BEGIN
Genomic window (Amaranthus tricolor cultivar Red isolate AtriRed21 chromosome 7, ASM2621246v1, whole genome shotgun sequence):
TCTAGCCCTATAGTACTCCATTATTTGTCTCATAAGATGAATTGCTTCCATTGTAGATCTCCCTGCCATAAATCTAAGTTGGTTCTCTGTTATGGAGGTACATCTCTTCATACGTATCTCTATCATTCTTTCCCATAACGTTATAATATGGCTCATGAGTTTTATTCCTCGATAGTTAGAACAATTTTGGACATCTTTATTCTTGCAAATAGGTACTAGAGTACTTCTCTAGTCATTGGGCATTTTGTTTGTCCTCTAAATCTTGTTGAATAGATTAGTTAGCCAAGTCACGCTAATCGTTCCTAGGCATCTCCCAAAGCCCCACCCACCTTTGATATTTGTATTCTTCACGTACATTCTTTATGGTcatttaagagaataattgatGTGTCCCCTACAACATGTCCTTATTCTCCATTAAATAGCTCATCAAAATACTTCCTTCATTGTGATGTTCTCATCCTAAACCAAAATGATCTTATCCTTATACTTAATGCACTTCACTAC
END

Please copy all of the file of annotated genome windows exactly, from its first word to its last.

Genomic window (Amaranthus tricolor cultivar Red isolate AtriRed21 chromosome 7, ASM2621246v1, whole genome shotgun sequence):
TCTAGCCCTATAGTACTCCATTATTTGTCTCATAAGATGAATTGCTTCCATTGTAGATCTCCCTGCCATAAATCTAAGTTGGTTCTCTGTTATGGAGGTACATCTCTTCATACGTATCTCTATCATTCTTTCCCATAACGTTATAATATGGCTCATGAGTTTTATTCCTCGATAGTTAGAACAATTTTGGACATCTTTATTCTTGCAAATAGGTACTAGAGTACTTCTCTAGTCATTGGGCATTTTGTTTGTCCTCTAAATCTTGTTGAATAGATTAGTTAGCCAAGTCACGCTAATCGTTCCTAGGCATCTCCCAAAGCCCCACCCACCTTTGATATTTGTATTCTTCACGTACATTCTTTATGGTcatttaagagaataattgatGTGTCCCCTACAACATGTCCTTATTCTCCATTAAATAGCTCATCAAAATACTTCCTTCATTGTGATGTTCTCATCCTAAACCAAAATGATCTTATCCTTATACTTAATGCACTTCACTAC